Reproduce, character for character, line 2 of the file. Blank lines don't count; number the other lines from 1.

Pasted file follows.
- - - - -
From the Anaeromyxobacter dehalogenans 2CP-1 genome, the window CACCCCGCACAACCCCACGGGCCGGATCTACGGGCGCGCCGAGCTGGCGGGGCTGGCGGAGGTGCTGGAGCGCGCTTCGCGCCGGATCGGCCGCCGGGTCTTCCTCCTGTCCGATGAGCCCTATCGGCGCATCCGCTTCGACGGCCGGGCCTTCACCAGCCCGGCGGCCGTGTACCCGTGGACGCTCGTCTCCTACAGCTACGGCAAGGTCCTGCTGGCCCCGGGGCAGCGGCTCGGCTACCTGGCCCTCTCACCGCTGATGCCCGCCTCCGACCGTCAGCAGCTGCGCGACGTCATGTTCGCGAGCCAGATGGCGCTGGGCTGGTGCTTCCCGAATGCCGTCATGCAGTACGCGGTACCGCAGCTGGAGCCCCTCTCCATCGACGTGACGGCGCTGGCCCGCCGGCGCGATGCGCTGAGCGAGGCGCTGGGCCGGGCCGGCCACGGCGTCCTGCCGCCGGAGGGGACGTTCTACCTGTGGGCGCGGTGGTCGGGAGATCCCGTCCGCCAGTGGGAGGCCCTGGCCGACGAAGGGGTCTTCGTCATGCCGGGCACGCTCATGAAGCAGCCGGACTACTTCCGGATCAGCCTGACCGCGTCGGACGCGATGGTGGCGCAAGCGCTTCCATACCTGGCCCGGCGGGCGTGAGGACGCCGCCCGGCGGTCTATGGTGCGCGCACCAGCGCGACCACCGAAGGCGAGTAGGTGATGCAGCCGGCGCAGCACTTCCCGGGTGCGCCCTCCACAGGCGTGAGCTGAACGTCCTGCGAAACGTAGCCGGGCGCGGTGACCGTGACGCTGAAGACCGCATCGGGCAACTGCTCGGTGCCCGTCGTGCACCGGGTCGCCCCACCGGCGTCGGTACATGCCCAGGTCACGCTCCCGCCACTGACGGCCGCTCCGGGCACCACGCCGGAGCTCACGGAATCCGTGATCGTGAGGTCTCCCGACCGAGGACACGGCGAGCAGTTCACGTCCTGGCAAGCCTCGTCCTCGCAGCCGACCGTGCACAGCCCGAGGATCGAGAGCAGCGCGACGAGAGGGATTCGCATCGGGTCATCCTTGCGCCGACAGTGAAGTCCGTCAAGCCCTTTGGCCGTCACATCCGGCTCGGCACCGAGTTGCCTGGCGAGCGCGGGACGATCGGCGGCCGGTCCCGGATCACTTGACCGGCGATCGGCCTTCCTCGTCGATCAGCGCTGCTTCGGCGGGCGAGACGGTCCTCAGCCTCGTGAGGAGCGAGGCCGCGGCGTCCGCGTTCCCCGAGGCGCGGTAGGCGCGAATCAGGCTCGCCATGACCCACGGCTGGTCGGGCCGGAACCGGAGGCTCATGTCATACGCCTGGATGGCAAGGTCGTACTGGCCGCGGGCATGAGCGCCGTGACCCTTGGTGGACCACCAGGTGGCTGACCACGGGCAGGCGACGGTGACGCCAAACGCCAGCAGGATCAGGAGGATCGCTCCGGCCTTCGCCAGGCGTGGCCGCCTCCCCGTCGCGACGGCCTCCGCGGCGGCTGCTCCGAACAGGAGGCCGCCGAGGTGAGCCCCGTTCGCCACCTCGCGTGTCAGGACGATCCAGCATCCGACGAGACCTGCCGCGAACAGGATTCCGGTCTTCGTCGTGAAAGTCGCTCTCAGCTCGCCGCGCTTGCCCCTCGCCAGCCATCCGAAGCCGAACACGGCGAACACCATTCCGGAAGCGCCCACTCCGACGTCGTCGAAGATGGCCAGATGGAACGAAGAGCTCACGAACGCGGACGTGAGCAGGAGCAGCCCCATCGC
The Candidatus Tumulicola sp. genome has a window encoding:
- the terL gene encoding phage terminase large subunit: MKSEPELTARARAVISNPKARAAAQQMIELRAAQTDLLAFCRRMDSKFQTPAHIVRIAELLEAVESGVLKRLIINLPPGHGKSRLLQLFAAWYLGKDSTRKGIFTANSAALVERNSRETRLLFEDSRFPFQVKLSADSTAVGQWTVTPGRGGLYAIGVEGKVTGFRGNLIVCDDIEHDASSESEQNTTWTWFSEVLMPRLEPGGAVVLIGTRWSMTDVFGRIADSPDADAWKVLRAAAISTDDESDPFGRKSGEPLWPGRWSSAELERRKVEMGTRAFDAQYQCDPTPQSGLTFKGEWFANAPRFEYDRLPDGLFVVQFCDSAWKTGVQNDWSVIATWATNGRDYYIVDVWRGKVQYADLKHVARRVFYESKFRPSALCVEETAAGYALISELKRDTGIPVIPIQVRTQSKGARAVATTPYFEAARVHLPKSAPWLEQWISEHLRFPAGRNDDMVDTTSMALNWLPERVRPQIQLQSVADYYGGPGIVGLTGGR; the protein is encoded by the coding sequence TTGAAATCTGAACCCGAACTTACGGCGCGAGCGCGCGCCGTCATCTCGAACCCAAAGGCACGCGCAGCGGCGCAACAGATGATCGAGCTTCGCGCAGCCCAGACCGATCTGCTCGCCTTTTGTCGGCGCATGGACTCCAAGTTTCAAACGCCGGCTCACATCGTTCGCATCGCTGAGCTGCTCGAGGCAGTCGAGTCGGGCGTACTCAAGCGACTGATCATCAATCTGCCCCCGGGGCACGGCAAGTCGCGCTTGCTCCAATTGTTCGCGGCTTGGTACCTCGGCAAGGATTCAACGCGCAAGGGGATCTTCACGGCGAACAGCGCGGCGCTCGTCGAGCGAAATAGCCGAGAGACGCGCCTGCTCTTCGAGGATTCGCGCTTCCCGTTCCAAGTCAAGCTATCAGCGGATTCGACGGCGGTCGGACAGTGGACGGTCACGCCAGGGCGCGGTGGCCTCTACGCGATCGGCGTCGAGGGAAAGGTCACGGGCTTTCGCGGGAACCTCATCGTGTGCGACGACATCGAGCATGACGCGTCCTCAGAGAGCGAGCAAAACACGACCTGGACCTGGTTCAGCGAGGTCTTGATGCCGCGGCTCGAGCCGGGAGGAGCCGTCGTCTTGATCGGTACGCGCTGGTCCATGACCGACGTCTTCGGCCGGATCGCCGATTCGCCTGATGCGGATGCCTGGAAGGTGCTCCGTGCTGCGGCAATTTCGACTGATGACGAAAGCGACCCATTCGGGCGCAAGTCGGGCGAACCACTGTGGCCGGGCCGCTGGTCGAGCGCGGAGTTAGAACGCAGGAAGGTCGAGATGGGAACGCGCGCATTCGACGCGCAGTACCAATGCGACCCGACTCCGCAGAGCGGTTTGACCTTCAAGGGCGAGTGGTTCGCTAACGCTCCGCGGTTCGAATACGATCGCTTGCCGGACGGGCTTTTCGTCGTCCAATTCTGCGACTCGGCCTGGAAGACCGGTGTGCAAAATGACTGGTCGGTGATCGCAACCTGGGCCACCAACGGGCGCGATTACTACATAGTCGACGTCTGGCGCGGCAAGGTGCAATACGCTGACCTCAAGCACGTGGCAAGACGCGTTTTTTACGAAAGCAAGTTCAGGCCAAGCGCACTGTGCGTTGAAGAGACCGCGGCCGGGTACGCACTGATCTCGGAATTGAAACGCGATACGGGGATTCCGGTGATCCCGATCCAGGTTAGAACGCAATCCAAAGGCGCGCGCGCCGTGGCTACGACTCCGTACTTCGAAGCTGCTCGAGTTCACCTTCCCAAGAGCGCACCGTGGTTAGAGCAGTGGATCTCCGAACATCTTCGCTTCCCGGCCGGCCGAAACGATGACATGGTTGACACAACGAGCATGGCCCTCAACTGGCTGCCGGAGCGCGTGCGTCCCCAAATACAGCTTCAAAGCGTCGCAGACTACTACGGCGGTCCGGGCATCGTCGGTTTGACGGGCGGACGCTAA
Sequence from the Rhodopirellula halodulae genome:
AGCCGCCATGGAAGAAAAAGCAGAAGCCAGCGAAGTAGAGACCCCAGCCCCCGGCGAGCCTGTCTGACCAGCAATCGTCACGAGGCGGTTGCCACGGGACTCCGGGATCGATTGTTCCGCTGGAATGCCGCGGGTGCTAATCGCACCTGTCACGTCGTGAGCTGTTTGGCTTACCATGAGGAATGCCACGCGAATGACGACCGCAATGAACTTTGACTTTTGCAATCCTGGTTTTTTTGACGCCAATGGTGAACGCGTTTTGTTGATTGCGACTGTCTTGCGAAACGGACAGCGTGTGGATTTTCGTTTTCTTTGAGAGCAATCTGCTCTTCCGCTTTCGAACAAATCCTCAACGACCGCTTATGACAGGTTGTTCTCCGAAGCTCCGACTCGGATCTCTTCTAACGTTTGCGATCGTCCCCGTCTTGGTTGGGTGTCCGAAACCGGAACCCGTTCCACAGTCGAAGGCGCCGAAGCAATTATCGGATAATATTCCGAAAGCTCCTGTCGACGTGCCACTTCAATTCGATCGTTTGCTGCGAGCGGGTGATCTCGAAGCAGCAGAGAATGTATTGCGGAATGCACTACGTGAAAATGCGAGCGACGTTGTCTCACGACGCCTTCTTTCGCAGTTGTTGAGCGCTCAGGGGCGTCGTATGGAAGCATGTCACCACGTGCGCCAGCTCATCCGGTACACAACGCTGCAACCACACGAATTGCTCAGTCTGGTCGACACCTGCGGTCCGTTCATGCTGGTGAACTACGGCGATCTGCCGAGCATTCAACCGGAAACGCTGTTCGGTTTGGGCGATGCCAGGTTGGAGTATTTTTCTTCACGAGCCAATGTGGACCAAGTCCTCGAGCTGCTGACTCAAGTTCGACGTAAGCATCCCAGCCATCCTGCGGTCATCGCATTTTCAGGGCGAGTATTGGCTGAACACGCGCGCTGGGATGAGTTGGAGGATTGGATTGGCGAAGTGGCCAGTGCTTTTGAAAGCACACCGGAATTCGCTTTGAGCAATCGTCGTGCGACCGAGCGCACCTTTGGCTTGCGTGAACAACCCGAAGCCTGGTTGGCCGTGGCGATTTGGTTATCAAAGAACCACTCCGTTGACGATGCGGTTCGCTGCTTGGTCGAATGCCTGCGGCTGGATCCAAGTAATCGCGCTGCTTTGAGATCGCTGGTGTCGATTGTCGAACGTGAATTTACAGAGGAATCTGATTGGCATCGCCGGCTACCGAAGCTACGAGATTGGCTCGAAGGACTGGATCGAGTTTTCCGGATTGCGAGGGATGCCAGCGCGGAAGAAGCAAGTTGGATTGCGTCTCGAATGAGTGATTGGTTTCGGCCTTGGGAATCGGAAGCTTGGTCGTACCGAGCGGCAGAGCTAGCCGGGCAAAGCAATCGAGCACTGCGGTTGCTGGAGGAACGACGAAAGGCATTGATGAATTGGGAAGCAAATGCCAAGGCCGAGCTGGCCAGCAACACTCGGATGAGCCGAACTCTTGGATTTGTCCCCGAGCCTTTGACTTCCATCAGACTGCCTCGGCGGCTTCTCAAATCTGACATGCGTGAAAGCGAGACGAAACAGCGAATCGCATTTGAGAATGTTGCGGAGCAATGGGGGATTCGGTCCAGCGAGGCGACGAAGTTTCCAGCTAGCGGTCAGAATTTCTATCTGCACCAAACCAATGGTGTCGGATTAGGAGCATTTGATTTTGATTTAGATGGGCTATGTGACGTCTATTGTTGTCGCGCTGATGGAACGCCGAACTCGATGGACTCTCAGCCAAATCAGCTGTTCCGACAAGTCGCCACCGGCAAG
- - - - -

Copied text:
The Candidatus Tumulicola sp. genome has a window encoding: